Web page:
As part of the larger MedSun network, KidNet emphasizes the importance of device users recognizing and reporting device related adverse events that occur in NICUs and PICUs. To this end, we provided learning opportunities for MedSun KidNet hospitals through on-site presentations for healthcare professionals working in NICUs and PICUs to raise their awareness of the need to identify and report device-related problems for those vulnerable patients. We plan to continue offering learning opportunities via webcast to those KidNet hospitals that weren’t able to participate in the on-site presentations during 2010.

All but three of the 2010 reported events from KidNet involve device-related problems described as minor harm, potential for patient harm, or close call events. Three reports indicate that intervention was required to prevent permanent impairment or damage (FDA’s definition of serious injury). There were no KidNet reported events in 2010 associated with a patient death.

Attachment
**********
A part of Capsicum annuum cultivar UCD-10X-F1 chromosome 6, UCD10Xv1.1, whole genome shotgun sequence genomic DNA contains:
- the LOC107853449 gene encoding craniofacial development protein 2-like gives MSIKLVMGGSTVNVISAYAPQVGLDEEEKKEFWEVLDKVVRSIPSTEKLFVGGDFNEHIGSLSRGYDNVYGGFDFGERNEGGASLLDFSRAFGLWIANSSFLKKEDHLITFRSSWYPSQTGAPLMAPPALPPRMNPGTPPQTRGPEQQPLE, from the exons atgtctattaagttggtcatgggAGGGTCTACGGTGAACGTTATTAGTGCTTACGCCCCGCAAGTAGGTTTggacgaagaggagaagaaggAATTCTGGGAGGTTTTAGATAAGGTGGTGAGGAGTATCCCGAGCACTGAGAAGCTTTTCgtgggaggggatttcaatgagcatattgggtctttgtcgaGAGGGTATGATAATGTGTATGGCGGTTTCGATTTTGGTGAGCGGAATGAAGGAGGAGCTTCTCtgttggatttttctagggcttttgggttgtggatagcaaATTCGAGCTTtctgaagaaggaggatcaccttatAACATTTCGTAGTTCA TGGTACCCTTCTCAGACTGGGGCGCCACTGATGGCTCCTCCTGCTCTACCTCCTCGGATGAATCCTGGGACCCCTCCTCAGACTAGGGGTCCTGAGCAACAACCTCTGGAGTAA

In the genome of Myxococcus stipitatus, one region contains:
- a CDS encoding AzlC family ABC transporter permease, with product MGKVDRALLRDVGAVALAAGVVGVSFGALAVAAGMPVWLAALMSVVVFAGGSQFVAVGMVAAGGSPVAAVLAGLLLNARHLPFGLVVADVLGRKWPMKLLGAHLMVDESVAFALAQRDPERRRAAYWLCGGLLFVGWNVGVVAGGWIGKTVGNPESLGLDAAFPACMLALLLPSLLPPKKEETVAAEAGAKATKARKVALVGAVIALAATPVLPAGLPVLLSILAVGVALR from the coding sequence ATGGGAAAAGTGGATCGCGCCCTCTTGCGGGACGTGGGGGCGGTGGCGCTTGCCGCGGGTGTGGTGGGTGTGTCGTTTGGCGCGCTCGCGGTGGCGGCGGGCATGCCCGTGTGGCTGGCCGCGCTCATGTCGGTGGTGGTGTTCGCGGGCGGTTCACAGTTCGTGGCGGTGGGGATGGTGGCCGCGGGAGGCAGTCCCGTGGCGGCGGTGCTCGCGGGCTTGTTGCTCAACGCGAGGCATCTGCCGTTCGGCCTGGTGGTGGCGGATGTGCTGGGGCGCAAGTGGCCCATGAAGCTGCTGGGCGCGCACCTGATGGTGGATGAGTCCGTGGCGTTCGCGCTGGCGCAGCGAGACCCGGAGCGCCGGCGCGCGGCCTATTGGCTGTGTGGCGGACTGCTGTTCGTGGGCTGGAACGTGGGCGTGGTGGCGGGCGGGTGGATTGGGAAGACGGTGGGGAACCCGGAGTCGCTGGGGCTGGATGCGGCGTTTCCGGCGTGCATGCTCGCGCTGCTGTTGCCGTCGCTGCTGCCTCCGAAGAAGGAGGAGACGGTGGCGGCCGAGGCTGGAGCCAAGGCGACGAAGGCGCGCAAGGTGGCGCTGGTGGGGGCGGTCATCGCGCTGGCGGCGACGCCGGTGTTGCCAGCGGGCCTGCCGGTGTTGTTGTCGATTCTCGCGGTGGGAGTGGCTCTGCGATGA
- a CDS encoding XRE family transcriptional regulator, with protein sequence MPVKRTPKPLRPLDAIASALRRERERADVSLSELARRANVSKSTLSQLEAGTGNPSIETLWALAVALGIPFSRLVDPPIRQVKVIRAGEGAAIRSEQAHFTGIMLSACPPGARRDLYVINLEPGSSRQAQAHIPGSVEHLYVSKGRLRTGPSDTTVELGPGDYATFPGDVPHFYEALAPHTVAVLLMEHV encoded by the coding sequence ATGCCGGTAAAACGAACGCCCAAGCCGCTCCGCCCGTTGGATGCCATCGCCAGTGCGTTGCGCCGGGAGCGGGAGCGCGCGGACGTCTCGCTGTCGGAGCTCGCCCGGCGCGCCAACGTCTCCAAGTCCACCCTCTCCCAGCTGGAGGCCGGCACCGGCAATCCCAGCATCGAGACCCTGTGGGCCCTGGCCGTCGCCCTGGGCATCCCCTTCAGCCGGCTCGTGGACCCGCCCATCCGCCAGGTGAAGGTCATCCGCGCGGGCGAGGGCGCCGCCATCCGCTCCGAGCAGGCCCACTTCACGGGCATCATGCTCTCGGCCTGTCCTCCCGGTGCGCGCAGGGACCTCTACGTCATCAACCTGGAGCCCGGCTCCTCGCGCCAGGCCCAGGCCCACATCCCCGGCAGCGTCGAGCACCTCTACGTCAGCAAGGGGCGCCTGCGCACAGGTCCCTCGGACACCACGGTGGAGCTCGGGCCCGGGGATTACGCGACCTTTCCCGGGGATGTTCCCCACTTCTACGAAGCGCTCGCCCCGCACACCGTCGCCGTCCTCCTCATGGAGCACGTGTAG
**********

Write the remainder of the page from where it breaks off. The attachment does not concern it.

This pie chart illustrates the number of reports by event type submitted by KidNet participant sites in 2010.  The 108 reports are categorized by event type, specifically by the categories of:  device problems, serious injury, and death.  Of the 108 reports, 105 reports were submitted as product problems, depicted by a light purple pie wedge.  3 reports were submitted as serious injury and 0 reports were submitted as death, which is depicted by burgundy and yellow pie wedges, respectively.